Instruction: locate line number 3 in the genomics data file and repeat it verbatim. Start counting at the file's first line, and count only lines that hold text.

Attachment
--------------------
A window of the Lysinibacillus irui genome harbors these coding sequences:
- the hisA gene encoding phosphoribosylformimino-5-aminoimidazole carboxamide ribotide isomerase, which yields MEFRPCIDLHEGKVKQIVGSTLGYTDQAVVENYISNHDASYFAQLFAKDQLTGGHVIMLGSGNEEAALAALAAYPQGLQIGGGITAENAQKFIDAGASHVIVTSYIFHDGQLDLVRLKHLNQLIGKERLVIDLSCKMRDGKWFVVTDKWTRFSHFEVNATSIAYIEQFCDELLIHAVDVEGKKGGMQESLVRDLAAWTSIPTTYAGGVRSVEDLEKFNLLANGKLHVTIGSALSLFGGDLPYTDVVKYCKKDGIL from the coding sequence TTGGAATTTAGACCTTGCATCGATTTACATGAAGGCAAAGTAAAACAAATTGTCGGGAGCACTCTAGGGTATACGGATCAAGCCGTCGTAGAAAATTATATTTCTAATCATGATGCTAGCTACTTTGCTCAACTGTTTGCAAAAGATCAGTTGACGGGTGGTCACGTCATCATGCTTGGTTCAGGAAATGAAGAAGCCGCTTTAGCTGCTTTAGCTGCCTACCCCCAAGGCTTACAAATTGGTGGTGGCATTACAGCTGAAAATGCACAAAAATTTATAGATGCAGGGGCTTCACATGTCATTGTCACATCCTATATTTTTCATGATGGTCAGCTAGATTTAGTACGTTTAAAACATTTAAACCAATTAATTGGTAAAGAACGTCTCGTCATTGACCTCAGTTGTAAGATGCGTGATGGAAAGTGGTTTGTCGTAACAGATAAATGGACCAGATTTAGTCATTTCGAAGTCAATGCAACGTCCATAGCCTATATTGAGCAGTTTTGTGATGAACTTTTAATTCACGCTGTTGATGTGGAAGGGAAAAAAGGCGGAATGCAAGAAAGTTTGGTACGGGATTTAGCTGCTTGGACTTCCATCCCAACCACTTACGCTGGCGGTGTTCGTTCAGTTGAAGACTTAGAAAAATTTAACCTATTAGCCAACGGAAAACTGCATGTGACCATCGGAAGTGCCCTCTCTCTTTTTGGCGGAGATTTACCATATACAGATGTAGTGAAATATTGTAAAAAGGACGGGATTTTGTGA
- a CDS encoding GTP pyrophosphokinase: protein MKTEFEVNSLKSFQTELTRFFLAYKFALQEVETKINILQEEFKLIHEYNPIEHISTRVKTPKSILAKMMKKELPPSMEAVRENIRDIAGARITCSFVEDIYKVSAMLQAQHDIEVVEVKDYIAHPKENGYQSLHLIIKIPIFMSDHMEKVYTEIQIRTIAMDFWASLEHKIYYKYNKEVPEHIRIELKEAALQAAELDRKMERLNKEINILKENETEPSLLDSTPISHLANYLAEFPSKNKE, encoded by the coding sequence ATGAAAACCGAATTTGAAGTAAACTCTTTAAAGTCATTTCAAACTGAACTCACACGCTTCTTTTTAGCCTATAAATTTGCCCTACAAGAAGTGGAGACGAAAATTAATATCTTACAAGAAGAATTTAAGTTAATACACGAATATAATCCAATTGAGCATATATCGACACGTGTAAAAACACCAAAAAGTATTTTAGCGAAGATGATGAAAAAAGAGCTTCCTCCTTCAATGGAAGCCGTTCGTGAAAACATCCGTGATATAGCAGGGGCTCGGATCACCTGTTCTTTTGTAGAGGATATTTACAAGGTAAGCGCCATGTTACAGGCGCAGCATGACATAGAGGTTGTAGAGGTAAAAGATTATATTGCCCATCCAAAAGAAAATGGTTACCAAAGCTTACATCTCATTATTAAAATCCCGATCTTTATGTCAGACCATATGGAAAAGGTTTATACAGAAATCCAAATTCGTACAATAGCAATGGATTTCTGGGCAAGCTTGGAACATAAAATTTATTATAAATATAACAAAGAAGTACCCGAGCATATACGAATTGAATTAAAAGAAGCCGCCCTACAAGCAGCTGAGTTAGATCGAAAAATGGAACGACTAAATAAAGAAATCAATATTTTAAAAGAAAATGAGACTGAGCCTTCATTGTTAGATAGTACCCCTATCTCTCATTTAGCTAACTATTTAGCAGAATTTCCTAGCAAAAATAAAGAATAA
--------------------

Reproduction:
- a CDS encoding GTP pyrophosphokinase: protein MKTEFEVNSLKSFQTELTRFFLAYKFALQEVETKINILQEEFKLIHEYNPIEHISTRVKTPKSILAKMMKKELPPSMEAVRENIRDIAGARITCSFVEDIYKVSAMLQAQHDIEVVEVKDYIAHPKENGYQSLHLIIKIPIFMSDHMEKVYTEIQIRTIAMDFWASLEHKIYYKYNKEVPEHIRIELKEAALQAAELDRKMERLNKEINILKENETEPSLLDSTPISHLANYLAEFPSKNKE, encoded by the coding sequence ATGAAAACCGAATTTGAAGTAAACTCTTTAAAGTCATTTCAAACTGAACTCACACGCTTCTTTTTAGCCTATAAATTTGCCCTACAAGAAGTGGAGACGAAAATTAATATCTTACAAGAAGAATTTAAGTTAATACACGAATATAATCCAATTGAGCATATATCGACACGTGTAAAAACACCAAAAAGTATTTTAGCGAAGATGATGAAAAAAGAGCTTCCTCCTTCAATGGAAGCCGTTCGTGAAAACATCCGTGATATAGCAGGGGCTCGGATCACCTGTTCTTTTGTAGAGGATATTTACAAGGTAAGCGCCATGTTACAGGCGCAGCATGACATAGAGGTTGTAGAGGTAAAAGATTATATTGCCCATCCAAAAGAAAATGGTTACCAAAGCTTACATCTCATTATTAAAATCCCGATCTTTATGTCAGACCATATGGAAAAGGTTTATACAGAAATCCAAATTCGTACAATAGCAATGGATTTCTGGGCAAGCTTGGAACATAAAATTTATTATAAATATAACAAAGAAGTACCCGAGCATATACGAATTGAATTAAAAGAAGCCGCCCTACAAGCAGCTGAGTTAGATCGAAAAATGGAACGACTAAATAAAGAAATCAATATTTTAAAAGAAAATGAGACTGAGCCTTCATTGTTAGATAGTACCCCTATCTCTCATTTAGCTAACTATTTAGCAGAATTTCCTAGCAAAAATAAAGAATAA